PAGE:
Upload & Sell: Off
1) Your T1i will be fine at ISO 400, probably even 800. Your final output is small size jpegs viewed on a monitor or mobile phone. The noise will be completely insignificant as long as you expose correctly.
2) You can get the image bright enough by just using a longer shutter speed. It is better to expose properly from the start than to boost in post-processing. This may be why you are seeing noise if you are underexposing and then fixing in post.
3) Always turn on all lights in the room. You are trying to balance the interior light with exterior. Exterior will be way brighter, so do as much as you can on the interior.
4) Ditch the Fong. Bounce your flash off the wall behind you. This is usually the best, but it will cause problems if the wall has a strong color. You can also point up, or up and in, but that may give you shadow problems with lamps, ceiling fans, etc, and/or a bright spot on the ceiling. Fixable in PS, but that adds a lot of work.
5) The flash should be in manual. If you are only using one light you, in large rooms you will often be in the 1/4 to full power range, especially when bouncing.
6) Use your tripod, start at an aperture of about f/5.6, ISO 400, and then either in M or Av (with exposure compensation) get a proper exposure, whatever shutter speed that is. (Note that this may be brighter than what the camera thinks is correct, since it will be thrown off by the bright windows.) Your windows will be very bright, possibly nuclear depending on time of day, size of room, etc.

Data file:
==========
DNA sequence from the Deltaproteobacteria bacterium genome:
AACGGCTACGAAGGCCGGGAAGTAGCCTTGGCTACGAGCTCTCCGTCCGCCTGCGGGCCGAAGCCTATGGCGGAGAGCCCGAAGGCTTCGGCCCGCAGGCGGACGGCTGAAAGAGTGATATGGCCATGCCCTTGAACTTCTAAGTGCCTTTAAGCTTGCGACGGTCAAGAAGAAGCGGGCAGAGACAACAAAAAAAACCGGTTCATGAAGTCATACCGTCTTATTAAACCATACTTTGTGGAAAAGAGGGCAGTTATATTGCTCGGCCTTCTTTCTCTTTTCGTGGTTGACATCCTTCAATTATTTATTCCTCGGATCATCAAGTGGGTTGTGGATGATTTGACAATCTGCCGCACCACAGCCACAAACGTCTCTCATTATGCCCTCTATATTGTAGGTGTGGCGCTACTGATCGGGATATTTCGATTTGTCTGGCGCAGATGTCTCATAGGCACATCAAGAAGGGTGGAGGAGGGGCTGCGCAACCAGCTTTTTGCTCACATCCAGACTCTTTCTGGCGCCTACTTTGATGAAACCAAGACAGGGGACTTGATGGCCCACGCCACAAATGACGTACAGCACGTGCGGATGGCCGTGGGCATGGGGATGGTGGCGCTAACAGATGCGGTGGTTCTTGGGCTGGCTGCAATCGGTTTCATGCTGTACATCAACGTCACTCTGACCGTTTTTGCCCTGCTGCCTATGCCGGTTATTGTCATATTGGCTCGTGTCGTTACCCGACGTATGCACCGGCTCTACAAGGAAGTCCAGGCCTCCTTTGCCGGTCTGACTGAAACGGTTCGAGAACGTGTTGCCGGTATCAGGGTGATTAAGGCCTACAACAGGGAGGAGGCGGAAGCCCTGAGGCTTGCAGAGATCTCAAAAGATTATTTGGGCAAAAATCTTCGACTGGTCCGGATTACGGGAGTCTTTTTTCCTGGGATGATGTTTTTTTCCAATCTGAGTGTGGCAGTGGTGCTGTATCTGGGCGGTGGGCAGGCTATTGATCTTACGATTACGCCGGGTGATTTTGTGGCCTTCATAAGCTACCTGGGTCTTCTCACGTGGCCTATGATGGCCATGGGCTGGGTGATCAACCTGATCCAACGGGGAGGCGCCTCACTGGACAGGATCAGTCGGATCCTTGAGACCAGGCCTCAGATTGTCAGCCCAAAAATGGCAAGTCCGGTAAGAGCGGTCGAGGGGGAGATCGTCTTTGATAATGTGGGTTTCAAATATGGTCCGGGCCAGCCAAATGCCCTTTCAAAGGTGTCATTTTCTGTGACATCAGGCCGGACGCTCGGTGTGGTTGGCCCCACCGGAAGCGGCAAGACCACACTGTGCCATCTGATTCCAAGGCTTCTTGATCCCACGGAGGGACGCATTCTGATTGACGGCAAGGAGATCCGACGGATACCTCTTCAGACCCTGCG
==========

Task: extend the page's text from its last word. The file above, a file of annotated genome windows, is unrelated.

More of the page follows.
7) How you like your windows is a bit of a style issue. I go for a more realistic look, which is also what you see in Architectural Digest, Pottery Barn catalog, etc. That means bright windows, but not nuclear. If you don't like the windows from your shot in step 6, shoot another one where the windows are exposed how you want them and the room is dark. May be down 3 stops, who knows. Then blend the two in PS.
8) If you want to do this well, and quickly, and get it right in camera to minimize post work, you need multiple flashes. You basically have two options. Option A is to go the pocket wizard route. This is expensive, but gives you lots of flexibility. Option B is to get off-camera flashes with built in slaves. Some old Nikon flashes have this (SB-26 or 28? SB-80dx? Promaster 7000M? Can't remember for sure.) Just use your Canon flash on camera in manual to trigger, put the off-camera flashes on stands and bounce them off walls which are not in the frame.
9) You can also do this with HDR or exposure fusion. Less time on site and less equipment cost, more time in post. Your on-camera flash will still be useful.
10) Visit the Photography For Real Estate group on Flickr to learn more about all this stuff I mentioned.